Steak and egg are protein…right?
And not a cookie in sight! Nice work, Stephen.
A mid-week surprise delivery of new Asics running gear had selfie-king Stephen smiling, and by the time he reached Thursday the reality of the race set in as he officially signed up on the Medibank Melbourne Marathon website.
Looking the part in his new Asics getup.
And all of the sudden, it seemed very, very real.
Yep, the grumbles and yawns of last week were nowhere to be seen as an energetic and enthusiastic Stephen gave it his all with a new personal best of 15km continuous running (for those in Melbourne, that’s three laps around Albert Park lake). However, he still has to add another 6km of running onto that before he makes the finish line on Sunday.
CHECK IN: WEEK 4
The runner with the most last minute training to squeeze in, Stephen upped the pace for his final week on training. Getting up before the sunrise most mornings, Stephen’s confidence was definitely beginning to grow. But is that enough to get him over the line?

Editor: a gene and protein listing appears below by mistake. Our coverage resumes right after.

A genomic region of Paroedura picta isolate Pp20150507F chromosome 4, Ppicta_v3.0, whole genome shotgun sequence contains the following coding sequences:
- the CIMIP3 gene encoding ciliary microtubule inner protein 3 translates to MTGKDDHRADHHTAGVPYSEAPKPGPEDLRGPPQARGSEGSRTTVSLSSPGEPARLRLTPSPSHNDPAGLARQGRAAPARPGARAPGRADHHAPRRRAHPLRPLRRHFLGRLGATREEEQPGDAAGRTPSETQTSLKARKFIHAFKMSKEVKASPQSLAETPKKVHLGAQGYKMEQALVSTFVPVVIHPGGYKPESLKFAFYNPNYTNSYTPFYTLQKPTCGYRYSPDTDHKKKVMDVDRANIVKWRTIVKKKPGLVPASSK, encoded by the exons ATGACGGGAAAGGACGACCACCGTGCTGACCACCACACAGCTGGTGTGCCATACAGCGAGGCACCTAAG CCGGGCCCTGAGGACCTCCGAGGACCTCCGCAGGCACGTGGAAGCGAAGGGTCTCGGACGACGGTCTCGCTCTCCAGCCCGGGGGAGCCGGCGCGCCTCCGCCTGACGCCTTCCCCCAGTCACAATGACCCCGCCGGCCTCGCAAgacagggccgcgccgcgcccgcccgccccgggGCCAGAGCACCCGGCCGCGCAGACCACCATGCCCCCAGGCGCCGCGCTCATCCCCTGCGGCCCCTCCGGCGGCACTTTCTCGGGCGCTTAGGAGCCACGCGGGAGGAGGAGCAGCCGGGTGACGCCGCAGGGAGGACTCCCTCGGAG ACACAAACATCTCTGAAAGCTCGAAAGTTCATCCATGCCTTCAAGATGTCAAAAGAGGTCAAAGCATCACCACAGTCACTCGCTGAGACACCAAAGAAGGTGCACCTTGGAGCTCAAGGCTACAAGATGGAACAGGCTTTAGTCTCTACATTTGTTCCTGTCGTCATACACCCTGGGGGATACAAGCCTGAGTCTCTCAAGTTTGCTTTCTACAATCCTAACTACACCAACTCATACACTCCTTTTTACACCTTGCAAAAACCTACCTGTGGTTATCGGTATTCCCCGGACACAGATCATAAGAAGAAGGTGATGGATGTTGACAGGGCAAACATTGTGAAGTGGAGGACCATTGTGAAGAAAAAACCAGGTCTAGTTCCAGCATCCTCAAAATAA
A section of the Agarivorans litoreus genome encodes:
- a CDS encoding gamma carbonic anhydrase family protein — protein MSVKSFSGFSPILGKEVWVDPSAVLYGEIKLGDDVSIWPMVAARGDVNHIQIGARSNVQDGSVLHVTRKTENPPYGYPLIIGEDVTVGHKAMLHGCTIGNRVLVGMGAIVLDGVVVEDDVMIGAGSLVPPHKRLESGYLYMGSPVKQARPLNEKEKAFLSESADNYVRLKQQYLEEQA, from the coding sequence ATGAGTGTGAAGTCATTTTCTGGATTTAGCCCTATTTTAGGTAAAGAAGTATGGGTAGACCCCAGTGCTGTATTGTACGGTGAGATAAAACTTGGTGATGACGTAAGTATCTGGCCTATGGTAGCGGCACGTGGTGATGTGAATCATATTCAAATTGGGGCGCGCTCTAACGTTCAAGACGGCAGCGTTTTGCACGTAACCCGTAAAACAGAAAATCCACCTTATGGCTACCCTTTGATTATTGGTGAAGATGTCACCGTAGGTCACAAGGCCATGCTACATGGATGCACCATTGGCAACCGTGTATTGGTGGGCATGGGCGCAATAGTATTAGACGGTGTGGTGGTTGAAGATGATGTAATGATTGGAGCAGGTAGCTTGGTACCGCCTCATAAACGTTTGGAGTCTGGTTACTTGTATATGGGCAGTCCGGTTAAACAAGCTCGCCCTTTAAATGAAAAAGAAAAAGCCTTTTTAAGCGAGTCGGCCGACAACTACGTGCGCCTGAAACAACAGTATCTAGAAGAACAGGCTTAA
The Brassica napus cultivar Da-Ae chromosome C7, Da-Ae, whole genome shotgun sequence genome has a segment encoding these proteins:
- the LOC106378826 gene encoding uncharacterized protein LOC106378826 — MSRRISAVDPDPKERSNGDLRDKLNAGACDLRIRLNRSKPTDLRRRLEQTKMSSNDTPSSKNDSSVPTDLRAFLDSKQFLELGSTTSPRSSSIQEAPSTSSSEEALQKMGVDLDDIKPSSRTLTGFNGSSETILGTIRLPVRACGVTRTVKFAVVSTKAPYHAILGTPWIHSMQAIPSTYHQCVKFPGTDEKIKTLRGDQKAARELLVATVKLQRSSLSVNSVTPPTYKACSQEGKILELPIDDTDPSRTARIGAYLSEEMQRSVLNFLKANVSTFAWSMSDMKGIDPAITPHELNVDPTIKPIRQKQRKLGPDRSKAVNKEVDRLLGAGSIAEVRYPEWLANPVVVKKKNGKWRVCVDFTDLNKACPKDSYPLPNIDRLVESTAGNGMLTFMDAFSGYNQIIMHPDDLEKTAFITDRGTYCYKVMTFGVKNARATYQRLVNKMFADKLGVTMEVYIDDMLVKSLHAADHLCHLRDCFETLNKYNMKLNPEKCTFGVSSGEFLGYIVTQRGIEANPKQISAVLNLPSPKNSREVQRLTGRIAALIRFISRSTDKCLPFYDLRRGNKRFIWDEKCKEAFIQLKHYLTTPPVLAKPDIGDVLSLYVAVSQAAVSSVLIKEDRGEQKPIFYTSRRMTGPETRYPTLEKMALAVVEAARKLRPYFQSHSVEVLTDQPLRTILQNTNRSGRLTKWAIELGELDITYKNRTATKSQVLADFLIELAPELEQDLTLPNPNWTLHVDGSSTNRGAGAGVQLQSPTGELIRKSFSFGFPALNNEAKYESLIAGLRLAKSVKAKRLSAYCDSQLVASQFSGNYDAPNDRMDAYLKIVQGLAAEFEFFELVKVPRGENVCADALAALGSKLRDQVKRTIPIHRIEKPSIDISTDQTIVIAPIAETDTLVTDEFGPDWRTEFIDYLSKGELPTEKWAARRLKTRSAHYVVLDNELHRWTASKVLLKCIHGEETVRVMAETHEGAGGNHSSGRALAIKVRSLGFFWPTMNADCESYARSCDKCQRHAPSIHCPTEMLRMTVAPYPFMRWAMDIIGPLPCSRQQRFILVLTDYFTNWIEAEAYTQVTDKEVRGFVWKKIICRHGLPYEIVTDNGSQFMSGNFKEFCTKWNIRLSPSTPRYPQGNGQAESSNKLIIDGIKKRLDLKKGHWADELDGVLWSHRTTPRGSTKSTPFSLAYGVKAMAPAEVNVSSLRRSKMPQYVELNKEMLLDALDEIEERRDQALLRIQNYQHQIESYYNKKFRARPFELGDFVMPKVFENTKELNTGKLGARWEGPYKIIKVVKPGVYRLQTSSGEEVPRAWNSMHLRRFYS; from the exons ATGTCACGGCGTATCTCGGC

Sometimes, the hardest part is just getting out of bed.
Up before the sun? Yep, that’s dedication.
The increased hours of training did little to dampen our chirpy Scot’s spirits, as he beamed his way through the last few days before the race. The only thing slowing him down were some pesky running blisters – ouch!
Stephen couldn’t wipe the smile off his face after reaching his 21km goal at his training session.
After four weeks of having to avoid his favourite bars and restaurants for the sake of his training, Stephen gave himself a little something as motivation to make it to Sunday: a bottle of champagne!
“Post Marathon Medicine: take as needed”
New-found confidence aside, Stephen has only reached the 21km goal once – our other runners have now all managed it a few times – and it was a real struggle. Will the added distractions on race day prove too much for our Scottish writer? Or will he crumble away from the motivating force of trainer Phil?
Stephen Russell finished the race in 2 hours, 15 minutes. He placed at #6455, and went straight home to nap before finally cracking open his contraband champagne.